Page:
DISCLAIMER: The screen captures featured in this review are strictly decorative and do not represent Blu-ray's native 1080p image resolution.
Not surprisingly, the DTS-HD 5.1 Master Audio mix packs a wallop on certain occasions, while other stretches are much more subdued. The music's weight gets an especially nice boost from this lossless presentation and the ominous rumble of Hanging Rock has never been more intimidating. Dialogue is also crisp and easy to follow, the score is well-balanced and neither one fights for attention very often. No obvious hiss, clicks or other audio anomalies were detected along the way, rounding out the technical presentation nicely. Optional English subtitles are included during the main feature only.
Presented in Criterion's typical style for both formats, the menus load quickly and are easy to navigate. Like many of the studio's remaining "Dual Format" titles, this three-disc release arrives in a handsome digipak case with overlapping spindles for the DVDs. Also included is a rather nice Booklet featuring material by author Megan Abbott and film critic Marek Haltof, as well as a full Paperback Edition of Joan Lindsay's source novel. The paperback is an especially nice little bonus, as it's been out of print in the U.S. for some time now and I'd imagine that most anyone new to the film has yet to read it.
Almost everything you'd expect, save for an audio commentary. Leading things off is an Introduction by film scholar David Thomson (10 minutes) which offers a few personal interpretations of the film's themes and loose ends. Three like-minded Featurettes are also here; the first two, "Everything Begins and Ends" (31 minutes) and "A Recollection: Hanging Rock 1900" (27 minutes) are partially sourced from 2003 interviews with key cast and crew members and provides nice retrospective accounts of the film's production and lasting influence. The third is a 2003 interview with director Peter Weir (25 minutes), who give us a broader look at the film's history, its place within Australian cinema, the casting process and a few comments about Joan Lindsay's source novel. Please note that some of these featurettes have been ported over from various international releases of of Picnic at Hanging Rock, though I'd imagine they'll be new to most viewers.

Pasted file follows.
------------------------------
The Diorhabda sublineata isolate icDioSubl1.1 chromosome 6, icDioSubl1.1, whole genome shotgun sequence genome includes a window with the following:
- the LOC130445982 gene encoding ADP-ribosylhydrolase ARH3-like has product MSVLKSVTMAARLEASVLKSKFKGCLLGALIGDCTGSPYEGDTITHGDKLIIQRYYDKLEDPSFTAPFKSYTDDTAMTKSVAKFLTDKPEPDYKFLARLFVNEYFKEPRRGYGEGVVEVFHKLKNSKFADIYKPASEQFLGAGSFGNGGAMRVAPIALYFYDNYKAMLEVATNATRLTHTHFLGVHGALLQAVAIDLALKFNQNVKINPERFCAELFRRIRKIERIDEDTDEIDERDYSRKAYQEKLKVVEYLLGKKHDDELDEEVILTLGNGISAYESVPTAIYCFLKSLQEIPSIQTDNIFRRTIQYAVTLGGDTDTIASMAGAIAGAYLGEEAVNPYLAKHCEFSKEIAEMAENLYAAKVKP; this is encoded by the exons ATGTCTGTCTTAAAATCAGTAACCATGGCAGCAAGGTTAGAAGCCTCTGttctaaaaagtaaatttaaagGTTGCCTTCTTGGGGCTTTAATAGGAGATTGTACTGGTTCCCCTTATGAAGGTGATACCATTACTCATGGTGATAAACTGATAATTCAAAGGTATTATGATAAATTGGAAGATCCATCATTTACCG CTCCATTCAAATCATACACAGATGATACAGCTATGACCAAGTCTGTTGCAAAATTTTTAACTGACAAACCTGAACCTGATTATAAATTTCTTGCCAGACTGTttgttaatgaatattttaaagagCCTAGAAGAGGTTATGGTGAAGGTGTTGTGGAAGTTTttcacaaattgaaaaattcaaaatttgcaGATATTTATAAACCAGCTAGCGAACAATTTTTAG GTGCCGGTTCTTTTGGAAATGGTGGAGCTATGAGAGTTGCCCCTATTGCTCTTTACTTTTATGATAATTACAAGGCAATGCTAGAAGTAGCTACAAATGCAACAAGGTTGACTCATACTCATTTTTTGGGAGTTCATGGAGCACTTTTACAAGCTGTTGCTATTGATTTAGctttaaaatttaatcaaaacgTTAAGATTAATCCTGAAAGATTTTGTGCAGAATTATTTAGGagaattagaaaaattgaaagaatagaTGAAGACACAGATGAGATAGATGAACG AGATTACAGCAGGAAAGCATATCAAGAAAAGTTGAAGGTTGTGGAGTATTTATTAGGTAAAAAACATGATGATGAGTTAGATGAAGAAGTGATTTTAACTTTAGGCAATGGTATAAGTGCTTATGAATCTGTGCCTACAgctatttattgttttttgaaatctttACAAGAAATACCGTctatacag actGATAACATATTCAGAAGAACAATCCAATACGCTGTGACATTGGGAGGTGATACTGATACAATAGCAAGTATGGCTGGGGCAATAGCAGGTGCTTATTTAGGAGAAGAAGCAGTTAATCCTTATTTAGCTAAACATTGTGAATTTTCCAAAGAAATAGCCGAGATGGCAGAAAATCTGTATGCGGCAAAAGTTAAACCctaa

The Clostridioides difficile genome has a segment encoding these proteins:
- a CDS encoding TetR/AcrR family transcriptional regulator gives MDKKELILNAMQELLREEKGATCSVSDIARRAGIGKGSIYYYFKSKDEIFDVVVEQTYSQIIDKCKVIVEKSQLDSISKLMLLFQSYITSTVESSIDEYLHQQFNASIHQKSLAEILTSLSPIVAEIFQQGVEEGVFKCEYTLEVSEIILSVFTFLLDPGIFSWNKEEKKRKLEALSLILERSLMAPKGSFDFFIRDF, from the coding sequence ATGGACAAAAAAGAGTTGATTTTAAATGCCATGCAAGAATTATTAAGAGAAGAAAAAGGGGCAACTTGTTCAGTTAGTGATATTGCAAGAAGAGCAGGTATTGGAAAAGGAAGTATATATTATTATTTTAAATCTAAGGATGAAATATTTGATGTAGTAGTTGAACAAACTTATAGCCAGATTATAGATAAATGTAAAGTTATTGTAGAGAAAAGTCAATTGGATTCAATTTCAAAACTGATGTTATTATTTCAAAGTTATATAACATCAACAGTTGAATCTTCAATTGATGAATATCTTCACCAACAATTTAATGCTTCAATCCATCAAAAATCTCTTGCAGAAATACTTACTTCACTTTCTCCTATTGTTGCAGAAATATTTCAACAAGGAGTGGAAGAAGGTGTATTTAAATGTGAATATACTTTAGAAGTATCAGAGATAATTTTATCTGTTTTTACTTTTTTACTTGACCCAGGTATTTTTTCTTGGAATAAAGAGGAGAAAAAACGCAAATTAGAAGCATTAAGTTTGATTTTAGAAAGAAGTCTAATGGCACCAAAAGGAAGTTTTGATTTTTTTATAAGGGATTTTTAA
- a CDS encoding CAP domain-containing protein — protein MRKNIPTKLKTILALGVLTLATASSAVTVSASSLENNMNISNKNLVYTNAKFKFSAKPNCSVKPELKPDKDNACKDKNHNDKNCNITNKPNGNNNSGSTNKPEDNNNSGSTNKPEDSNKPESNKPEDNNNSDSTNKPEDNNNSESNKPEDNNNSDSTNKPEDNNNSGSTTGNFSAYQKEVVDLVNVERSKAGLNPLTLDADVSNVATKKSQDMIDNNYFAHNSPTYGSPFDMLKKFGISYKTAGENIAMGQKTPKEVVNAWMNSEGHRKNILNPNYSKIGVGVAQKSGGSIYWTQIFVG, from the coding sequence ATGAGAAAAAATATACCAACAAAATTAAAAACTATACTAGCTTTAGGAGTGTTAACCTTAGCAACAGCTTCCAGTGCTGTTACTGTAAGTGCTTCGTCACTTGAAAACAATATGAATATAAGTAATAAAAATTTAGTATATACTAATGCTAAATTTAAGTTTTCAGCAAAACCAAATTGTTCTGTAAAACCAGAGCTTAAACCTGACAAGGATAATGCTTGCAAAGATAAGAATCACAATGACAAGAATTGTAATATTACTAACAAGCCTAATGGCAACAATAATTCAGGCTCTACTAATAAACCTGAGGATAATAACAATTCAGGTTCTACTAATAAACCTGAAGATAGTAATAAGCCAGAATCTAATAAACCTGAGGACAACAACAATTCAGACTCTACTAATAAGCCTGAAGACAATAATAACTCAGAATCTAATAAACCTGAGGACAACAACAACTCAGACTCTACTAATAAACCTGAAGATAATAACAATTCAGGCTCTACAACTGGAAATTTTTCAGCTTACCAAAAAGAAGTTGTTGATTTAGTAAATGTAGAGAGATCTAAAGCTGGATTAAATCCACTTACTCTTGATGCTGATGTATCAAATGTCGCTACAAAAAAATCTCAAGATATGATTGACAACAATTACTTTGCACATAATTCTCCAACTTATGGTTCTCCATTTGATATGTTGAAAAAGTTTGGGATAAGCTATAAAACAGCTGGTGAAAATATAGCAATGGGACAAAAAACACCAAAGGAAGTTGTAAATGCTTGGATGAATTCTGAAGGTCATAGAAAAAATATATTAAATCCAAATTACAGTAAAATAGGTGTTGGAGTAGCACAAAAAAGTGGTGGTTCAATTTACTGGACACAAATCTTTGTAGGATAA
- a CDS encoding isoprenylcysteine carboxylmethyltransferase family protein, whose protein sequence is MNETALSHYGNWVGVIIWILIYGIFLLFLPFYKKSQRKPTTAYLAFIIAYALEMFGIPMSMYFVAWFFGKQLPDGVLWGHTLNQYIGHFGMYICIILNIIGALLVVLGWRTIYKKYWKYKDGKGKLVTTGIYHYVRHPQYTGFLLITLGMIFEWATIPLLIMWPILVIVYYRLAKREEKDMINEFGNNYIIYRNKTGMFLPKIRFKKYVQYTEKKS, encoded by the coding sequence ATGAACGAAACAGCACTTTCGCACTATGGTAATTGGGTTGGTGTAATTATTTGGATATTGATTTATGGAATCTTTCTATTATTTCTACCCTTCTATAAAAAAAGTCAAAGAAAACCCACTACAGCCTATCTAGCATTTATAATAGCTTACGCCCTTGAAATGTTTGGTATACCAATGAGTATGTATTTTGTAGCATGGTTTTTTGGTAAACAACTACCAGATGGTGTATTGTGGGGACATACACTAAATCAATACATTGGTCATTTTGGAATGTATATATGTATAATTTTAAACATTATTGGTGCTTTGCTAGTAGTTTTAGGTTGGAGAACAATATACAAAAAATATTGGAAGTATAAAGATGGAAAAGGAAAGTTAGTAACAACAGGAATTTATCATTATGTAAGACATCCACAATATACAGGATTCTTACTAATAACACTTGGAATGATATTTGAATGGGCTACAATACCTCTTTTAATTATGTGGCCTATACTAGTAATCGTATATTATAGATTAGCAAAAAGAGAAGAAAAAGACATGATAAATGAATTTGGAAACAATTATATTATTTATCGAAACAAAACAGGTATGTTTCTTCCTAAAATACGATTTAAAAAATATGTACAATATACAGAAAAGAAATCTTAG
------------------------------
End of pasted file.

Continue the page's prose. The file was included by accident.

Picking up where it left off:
Aside from the film's Theatrical Trailer, the last supplement is Peter Weir's sophomore short film, Homesdale (51 minutes), a 1971 black comedy featuring appearances by Grahame Bond ("The Aunty Jack Show"), Kate Fitzpatrick (A World Apart) and others. Though thematically it has little in common with the main feature, this short was quite well-received in the director's home country and led to Weir being approached by producer Patricia Lovell to eventually direct Picnic at Hanging Rock. Not surprisingly, though, optional English subtitles have not been included for any of these bonus features.
Almost 40 years later, Peter Weir's landmark Picnic at Hanging Rock is still a tough nut to crack. First-time viewers will be drawn in and pushed away in equal measure by the film's hypnotic visuals and undercooked mystery elements, yet the final product remains more than the sum of its parts. Weir would go on to direct more accessible fare like Witness, Dead Poets Society, The Truman Show and Master and Commander: The Far Side of the World, but anyone with a soft spot for dreamlike, late Victorian-era visuals will have no problems jumping right in. Long-time followers of the film should be enormously pleased with Criterion's new "Dual-Format" package, which serves up a terrific A/V presentation, a handful of appropriate extras and even a paperback edition of Joan Lindsay's out-of-print source novel. Highly Recommended.
Randy Miller III is an affable office monkey by day and film reviewer by night. He also does freelance design work, teaches art classes and runs a website or two. In his limited free time, Randy also enjoys slacking off, juggling HD DVDs and writing in third person.